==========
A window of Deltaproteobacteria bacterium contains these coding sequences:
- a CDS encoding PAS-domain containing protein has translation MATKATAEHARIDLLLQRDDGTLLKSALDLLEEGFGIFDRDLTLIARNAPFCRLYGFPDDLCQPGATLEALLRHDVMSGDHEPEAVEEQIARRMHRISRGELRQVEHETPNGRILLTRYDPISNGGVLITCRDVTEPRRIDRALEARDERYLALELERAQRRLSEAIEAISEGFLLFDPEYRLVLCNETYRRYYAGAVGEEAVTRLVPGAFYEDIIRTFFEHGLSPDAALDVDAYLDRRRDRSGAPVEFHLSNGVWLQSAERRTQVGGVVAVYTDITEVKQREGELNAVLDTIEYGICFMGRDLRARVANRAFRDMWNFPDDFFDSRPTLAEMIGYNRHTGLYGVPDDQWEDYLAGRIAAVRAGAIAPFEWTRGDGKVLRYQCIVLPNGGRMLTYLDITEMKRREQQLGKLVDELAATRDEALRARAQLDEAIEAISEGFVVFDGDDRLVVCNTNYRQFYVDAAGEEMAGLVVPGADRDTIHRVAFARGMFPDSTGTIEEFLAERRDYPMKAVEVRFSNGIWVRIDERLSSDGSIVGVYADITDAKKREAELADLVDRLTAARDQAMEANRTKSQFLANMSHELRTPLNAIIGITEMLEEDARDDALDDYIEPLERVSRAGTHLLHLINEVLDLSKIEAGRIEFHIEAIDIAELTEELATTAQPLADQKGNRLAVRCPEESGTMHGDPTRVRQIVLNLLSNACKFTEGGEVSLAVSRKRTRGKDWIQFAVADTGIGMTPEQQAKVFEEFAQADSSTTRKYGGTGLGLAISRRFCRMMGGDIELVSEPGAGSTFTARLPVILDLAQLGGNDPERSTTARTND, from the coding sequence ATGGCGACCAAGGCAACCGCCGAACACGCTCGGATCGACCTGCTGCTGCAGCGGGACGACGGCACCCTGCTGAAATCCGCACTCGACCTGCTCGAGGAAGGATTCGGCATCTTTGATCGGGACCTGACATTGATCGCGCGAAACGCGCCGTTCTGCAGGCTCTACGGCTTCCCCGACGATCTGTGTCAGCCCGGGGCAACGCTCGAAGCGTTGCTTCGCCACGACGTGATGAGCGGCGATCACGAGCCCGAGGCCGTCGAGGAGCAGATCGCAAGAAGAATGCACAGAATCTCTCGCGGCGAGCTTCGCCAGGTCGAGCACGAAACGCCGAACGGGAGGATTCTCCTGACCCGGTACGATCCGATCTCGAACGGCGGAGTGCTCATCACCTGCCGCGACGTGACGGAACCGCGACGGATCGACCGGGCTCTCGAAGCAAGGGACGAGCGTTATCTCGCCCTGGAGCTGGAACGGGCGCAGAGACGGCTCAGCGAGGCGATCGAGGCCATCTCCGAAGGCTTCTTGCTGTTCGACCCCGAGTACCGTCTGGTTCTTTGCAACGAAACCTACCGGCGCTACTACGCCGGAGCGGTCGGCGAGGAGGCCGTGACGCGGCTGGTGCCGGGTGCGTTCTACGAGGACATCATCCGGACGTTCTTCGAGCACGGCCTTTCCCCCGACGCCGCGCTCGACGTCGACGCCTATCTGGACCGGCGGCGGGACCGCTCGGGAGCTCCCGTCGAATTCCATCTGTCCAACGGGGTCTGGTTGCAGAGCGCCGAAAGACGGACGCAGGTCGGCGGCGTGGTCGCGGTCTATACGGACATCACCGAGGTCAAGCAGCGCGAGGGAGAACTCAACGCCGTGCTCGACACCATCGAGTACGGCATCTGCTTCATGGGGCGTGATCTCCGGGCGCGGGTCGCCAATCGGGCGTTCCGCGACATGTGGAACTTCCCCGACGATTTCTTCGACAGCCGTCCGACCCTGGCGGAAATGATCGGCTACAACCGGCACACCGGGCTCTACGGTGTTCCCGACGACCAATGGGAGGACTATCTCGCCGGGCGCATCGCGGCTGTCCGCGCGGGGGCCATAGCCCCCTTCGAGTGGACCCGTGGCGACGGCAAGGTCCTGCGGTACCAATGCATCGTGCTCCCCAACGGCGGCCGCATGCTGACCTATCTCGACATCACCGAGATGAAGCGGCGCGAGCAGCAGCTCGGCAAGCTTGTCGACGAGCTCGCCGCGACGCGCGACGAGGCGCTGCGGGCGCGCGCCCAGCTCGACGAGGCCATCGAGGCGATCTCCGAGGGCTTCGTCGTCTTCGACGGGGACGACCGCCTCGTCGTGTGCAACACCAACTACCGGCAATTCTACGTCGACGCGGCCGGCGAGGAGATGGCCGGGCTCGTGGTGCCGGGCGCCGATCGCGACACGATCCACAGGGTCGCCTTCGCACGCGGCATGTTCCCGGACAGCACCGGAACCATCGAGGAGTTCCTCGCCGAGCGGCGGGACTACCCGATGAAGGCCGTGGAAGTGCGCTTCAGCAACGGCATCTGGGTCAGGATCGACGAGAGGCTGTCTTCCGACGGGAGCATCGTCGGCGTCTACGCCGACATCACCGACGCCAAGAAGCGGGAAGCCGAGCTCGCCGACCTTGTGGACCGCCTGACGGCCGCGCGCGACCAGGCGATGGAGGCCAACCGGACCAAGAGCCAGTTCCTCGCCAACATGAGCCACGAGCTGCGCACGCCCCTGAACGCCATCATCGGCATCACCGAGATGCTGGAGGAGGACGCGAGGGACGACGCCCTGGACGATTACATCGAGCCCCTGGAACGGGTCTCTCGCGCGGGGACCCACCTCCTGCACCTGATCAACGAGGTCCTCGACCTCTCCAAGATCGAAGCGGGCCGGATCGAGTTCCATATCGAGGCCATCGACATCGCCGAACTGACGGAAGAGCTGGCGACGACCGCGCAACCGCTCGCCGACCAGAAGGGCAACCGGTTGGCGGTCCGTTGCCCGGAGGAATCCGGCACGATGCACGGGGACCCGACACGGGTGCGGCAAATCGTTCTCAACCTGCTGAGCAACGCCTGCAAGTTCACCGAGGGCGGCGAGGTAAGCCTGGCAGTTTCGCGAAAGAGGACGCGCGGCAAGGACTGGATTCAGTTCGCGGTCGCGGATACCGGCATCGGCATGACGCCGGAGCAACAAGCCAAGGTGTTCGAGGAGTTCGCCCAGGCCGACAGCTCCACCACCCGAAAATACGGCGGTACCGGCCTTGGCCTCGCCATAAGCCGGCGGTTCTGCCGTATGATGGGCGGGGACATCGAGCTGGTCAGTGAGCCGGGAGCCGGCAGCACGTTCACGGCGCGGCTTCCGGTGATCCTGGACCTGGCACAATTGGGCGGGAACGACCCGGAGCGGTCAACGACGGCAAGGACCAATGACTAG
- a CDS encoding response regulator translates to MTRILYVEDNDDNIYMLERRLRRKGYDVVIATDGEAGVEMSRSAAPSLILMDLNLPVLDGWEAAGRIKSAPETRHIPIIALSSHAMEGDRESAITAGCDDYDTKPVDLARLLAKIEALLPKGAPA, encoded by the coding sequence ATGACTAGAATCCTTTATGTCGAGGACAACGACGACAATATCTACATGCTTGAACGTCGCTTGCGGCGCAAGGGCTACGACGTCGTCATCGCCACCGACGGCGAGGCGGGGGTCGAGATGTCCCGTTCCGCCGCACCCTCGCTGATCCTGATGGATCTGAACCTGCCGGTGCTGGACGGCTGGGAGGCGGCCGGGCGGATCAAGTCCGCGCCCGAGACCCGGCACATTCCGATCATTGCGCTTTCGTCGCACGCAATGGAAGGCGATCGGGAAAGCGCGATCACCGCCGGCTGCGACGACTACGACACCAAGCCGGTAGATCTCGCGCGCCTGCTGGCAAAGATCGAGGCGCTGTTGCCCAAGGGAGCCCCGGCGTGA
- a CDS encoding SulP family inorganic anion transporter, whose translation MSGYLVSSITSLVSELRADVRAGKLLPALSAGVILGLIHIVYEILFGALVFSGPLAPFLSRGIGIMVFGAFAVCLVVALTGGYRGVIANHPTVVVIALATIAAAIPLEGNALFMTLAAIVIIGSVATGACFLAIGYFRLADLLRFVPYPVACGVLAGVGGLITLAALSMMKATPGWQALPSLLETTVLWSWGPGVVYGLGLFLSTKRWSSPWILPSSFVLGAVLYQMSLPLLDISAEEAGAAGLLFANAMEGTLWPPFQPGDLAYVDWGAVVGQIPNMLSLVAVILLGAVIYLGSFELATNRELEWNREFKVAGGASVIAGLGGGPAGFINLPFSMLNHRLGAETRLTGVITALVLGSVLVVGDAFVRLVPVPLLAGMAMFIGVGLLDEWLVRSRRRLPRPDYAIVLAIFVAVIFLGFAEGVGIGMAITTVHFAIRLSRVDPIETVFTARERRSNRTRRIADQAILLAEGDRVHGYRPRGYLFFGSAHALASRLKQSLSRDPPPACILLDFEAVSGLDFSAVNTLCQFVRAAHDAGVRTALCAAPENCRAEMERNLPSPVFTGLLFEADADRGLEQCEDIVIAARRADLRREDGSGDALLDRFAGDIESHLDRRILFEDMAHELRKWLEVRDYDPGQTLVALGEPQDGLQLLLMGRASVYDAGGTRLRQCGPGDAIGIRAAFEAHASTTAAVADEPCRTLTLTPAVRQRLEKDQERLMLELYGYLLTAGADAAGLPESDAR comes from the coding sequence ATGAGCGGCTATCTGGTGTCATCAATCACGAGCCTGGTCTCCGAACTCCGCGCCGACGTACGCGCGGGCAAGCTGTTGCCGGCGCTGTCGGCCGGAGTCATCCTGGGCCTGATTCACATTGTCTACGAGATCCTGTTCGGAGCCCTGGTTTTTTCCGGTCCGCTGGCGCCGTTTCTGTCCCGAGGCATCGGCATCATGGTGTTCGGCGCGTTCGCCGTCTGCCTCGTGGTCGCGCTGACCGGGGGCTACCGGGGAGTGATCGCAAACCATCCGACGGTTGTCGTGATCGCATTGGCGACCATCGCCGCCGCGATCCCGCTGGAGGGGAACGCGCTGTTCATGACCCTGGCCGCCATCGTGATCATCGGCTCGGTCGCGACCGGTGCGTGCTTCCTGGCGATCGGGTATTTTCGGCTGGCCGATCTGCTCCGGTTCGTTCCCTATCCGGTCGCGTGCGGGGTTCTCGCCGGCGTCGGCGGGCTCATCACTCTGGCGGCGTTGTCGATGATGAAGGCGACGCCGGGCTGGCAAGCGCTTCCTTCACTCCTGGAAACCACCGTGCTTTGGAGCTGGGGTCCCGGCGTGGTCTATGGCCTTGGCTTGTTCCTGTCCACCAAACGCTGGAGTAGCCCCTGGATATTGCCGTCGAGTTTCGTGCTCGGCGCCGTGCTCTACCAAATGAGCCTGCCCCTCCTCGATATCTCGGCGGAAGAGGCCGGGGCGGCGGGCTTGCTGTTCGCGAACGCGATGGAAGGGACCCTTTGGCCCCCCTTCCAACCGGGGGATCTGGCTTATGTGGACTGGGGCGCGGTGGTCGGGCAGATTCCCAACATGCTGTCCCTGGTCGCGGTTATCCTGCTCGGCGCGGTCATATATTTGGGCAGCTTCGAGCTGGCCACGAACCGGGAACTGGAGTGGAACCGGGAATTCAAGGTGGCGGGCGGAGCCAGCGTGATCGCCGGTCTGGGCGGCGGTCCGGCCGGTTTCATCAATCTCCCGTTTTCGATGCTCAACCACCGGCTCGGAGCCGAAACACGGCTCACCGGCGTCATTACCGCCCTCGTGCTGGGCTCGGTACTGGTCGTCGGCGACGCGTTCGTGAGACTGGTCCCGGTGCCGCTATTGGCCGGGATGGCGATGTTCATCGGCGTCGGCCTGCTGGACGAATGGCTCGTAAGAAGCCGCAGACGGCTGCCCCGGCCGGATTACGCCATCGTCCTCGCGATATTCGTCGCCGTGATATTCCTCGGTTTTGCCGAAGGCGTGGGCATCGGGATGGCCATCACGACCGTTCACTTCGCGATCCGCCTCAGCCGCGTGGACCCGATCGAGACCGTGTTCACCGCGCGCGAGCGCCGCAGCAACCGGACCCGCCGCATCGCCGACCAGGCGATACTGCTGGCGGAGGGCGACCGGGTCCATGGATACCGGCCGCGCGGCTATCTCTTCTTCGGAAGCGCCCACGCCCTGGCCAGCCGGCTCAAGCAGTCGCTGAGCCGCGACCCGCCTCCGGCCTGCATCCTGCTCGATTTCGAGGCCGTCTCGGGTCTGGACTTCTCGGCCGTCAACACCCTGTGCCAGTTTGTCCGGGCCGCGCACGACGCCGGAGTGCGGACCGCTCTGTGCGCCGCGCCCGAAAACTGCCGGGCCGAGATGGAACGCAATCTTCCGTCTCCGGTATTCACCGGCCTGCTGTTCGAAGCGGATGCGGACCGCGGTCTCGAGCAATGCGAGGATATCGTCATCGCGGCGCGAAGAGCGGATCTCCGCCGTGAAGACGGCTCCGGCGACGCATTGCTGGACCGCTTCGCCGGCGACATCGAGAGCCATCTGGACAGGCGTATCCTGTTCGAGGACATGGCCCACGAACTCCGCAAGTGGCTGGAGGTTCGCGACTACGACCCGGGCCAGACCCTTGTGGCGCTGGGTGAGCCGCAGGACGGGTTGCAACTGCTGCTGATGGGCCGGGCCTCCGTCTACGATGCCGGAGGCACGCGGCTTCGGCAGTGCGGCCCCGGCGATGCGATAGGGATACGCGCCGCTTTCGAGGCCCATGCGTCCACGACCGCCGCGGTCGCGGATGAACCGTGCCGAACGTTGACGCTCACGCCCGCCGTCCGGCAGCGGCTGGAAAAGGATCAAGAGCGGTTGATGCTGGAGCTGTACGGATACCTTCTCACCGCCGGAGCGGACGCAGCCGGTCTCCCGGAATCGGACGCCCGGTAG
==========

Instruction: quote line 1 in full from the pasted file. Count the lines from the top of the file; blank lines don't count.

A window of Deltaproteobacteria bacterium contains these coding sequences: